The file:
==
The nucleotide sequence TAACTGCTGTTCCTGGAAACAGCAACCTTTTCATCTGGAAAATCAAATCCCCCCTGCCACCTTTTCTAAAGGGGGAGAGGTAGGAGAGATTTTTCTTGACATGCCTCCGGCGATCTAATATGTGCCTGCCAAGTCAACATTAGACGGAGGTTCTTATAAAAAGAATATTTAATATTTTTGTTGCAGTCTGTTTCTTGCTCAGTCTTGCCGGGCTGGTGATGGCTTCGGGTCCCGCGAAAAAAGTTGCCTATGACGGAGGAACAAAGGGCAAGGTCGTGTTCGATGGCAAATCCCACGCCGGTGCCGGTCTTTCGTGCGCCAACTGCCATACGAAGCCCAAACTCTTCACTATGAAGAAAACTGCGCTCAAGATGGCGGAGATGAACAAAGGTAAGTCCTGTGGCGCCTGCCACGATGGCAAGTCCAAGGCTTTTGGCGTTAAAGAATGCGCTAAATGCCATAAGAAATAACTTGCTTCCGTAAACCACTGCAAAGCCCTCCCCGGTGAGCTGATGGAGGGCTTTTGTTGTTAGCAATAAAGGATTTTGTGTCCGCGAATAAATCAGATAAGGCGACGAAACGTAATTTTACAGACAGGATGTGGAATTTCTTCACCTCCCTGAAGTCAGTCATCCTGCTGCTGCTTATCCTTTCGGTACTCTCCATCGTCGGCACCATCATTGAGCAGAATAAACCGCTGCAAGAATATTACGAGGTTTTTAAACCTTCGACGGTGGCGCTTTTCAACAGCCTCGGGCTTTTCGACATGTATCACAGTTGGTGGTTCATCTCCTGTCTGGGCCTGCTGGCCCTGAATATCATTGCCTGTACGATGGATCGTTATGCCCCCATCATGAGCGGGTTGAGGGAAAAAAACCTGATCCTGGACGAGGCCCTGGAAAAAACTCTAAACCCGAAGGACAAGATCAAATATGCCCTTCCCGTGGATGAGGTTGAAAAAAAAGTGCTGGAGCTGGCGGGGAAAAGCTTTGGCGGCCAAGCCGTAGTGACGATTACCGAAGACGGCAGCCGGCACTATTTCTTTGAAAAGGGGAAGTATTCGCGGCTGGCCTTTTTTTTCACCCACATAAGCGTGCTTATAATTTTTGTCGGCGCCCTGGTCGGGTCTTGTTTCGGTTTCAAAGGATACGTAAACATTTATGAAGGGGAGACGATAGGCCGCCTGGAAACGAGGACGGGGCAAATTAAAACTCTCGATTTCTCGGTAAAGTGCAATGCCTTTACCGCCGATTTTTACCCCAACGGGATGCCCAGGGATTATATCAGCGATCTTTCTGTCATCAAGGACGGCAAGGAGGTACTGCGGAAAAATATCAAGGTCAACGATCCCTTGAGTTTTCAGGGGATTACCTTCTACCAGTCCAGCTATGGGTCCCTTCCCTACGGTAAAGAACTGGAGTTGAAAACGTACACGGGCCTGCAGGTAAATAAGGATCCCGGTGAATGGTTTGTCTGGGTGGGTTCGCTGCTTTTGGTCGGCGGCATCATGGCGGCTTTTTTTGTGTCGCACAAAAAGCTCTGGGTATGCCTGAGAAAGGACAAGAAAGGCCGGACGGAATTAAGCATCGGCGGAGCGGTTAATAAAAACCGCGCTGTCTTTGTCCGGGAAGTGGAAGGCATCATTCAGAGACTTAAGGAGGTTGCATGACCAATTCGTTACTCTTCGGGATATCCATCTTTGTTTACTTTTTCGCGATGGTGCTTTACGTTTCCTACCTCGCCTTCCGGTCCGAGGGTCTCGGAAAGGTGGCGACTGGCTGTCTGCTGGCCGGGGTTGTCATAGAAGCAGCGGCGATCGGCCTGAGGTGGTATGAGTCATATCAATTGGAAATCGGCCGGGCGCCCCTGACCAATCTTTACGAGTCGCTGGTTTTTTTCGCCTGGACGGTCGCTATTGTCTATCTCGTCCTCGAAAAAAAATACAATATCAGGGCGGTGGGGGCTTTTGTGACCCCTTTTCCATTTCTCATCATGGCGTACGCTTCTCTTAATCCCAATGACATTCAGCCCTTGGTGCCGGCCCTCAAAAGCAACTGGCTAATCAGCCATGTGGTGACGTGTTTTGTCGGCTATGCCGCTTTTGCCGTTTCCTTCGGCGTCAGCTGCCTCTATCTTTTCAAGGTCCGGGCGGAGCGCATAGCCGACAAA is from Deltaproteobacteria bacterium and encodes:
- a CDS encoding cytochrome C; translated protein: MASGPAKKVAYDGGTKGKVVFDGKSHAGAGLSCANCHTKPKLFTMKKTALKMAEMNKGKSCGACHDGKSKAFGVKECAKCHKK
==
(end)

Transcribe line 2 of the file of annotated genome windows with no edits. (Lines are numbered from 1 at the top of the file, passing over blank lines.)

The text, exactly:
- a CDS encoding cytochrome C; translated protein: MASGPAKKVAYDGGTKGKVVFDGKSHAGAGLSCANCHTKPKLFTMKKTALKMAEMNKGKSCGACHDGKSKAFGVKECAKCHKK